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Afghan Technical Consultants: A Brief Overview

by Kefayatullah Eblagh, Director, ATC

Introduction

Afghan Technical Consultants (ATC) was established in 1989 as the first humanitarian mine clearance organization sponsored by the United Nations. Through February 2004, ATC had cleared 82.4 sq km of high-priority mined areas and 192.7 sq km of former battlefields. During its 14 years of operations, ATC has located and destroyed a total of 3,437 anti-vehicle mines, 143,392 anti-personnel mines and 1,611,676 pieces of UXO. ATC currently employs nearly 2,000 personnel working in every region of Afghanistan.

Methodologies and Capacities

Within ATC there are 25 manual minefield and battle area clearance (BAC) teams of 40 men each (operations and support staff). The operation teams include 10 mechanical clearance units of 14 mean each. These units use equipment such as excavators, backhoe loaders and rotary cutters. Also, 12 EOD teams of 14 men each are involved in manual demining. Other projects that ATC manages are volunteer mine risk education units, a sandbag producing project—the sandbags are used for the creation of protective works (around "in situ" disposals) in support of EOD and BAC teams—three manual teams assigned to demobilization, disarmament and reintegration (DDR) of ex-combatants, marking teams (DDR), and another mine risk education team assigned to the DDR project. The activities of the above teams are coordinated and controlled by five field offices and 11 site offices located in various United Nations Mine Action Centre for Afghanistan (UNMACA)-designated geographical areas of operations within Afghanistan.

Current ATC Projects

ATC is currently conducting the following projects in support of reconstruction in Afghanistan:

  • Minefield clearance and BAC of the Kabul International Airport.
  • Clearance of the Kabul-Jalalabad Highway and nearby secondary roads, which at some time in the future could serve as an alternate route to the highway
  • "Side Projects" for the clearance of the Sardeh Dam in Ghazni province.
  • Clearance of provincial roads, funded by the United States Agency for International Development (USAID).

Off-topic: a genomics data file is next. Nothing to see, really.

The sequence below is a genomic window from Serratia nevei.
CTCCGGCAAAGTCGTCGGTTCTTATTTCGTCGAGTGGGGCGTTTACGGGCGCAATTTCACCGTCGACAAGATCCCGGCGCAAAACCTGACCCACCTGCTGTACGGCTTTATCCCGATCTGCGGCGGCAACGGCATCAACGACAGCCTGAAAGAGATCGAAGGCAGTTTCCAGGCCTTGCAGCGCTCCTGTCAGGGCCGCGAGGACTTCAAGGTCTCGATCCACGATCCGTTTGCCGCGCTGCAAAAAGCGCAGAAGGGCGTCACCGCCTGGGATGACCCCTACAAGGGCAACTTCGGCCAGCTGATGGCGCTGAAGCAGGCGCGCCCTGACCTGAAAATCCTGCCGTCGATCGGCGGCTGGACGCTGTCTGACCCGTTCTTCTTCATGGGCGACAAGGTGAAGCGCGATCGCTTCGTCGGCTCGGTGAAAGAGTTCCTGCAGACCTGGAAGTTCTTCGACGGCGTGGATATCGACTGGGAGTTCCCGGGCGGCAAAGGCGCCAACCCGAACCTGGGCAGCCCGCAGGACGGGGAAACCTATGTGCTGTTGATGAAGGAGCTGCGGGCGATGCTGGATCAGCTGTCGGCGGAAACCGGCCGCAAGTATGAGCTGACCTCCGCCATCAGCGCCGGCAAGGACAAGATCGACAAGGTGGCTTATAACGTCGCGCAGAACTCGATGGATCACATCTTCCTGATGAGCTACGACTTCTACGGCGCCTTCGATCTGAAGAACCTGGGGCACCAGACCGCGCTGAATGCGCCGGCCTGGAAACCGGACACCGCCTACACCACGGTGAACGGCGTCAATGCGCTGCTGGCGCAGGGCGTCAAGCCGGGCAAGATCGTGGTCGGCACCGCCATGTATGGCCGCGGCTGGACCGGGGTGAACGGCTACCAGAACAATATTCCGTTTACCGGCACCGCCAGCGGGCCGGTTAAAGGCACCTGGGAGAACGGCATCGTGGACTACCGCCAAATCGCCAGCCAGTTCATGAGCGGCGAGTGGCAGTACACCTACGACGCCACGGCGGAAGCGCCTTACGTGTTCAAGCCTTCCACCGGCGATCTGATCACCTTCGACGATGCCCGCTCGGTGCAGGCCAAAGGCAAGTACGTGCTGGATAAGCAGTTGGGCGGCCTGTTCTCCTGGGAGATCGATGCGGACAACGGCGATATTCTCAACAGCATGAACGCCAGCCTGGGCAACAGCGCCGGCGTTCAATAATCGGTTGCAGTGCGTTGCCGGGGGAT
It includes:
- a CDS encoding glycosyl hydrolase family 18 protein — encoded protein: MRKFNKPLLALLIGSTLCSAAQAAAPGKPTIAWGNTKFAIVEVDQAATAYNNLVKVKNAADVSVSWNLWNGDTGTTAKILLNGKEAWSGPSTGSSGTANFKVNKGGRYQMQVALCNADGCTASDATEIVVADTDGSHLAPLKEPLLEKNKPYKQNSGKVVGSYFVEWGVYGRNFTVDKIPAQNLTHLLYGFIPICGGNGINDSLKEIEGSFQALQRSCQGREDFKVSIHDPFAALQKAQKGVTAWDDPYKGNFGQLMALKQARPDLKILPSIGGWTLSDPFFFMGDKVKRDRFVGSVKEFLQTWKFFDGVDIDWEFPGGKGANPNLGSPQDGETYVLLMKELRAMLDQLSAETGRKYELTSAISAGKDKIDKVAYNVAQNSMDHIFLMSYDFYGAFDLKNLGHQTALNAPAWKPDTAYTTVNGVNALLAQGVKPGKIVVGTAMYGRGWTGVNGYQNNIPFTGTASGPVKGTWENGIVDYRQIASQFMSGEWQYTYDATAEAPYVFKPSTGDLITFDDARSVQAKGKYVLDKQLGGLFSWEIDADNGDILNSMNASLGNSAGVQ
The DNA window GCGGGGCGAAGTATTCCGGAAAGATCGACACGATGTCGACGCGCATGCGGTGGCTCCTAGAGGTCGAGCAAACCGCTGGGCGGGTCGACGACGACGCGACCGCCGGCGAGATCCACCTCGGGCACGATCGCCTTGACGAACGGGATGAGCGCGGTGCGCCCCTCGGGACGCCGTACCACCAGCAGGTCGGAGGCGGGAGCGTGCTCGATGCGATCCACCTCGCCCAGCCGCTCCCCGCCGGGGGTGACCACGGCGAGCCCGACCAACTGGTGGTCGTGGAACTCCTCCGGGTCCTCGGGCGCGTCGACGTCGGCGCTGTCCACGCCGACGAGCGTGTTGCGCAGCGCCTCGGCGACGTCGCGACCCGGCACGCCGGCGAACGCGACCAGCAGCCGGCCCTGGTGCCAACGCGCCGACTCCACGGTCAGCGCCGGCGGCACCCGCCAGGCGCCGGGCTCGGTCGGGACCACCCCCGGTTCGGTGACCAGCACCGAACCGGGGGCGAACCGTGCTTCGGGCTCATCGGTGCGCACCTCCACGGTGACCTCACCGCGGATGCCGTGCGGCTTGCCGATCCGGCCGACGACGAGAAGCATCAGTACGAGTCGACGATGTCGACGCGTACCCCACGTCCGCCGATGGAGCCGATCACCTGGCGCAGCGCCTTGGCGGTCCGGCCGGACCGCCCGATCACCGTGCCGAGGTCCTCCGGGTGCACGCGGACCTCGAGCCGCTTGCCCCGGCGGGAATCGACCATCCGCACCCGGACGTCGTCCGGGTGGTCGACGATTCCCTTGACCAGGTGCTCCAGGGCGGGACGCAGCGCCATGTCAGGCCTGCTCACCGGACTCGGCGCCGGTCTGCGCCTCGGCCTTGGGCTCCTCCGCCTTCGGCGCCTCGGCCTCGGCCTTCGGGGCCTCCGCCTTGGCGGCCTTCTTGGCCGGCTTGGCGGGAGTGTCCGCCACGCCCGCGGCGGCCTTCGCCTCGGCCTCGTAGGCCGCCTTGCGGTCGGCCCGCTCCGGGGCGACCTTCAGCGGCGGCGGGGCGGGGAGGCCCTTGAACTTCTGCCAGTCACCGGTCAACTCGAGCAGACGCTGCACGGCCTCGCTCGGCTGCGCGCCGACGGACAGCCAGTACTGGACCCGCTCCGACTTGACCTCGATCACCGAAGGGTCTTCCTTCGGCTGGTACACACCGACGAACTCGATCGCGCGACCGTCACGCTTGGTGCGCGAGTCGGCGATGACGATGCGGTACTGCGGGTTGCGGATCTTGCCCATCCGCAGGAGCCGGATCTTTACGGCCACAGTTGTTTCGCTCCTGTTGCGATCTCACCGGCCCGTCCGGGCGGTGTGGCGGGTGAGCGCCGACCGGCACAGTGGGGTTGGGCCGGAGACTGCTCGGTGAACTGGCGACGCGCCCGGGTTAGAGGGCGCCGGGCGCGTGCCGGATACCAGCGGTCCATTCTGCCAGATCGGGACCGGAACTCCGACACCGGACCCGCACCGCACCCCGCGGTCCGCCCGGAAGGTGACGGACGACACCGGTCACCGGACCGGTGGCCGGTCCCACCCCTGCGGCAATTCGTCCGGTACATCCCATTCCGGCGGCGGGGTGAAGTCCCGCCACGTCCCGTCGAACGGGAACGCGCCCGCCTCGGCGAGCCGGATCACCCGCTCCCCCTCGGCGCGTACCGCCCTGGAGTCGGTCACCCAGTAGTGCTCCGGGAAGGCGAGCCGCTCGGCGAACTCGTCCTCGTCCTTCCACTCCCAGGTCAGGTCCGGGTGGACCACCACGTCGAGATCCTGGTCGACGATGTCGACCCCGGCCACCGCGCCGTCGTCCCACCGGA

• "Adopt-a-Team" project funded by the United Nations Association of the UNSA (UNA-USA).
  • Mine Action for Peace (DDR): In December 2003, ATC was the first organization to implement a pilot DDR project in the northern Kundoz province. The project has succeeded in facilitating the absorption of 110 ex-combatants into a program performing mine clearance, mine risk education and permanent marking.
  • The same type of DDR program was started in Parwan province (north of Kabul City) on February 25, 2004; 49 people have been enrolled in training courses so far.

Conclusion

ATC prioritizes its efforts to benefit the people of Afghanistan, focusing its clearance on areas that have the highest landmine risk first. These areas include those that have the most landmine incidents, be they agricultural land, roads, canals or villages. ATC's second priority is the areas that the United Nations or non-governmental organizations request be demined because funding is not currently present even though the operation is planned. The final priority for ATC is the areas requested by local government that need reparation but no immediate or dire removal. ATC knows that the need for landmine removal is great, and the operations and priorities that are put in order are those that will help the people of Afghanistan the most.

Contact Information

Kefayatullah Eblagh
ATC Director
Tel/Fax: +93 020 2301308
E-mail: ekef@atcafghanistan.org
Mobile: +93 (0)70 278261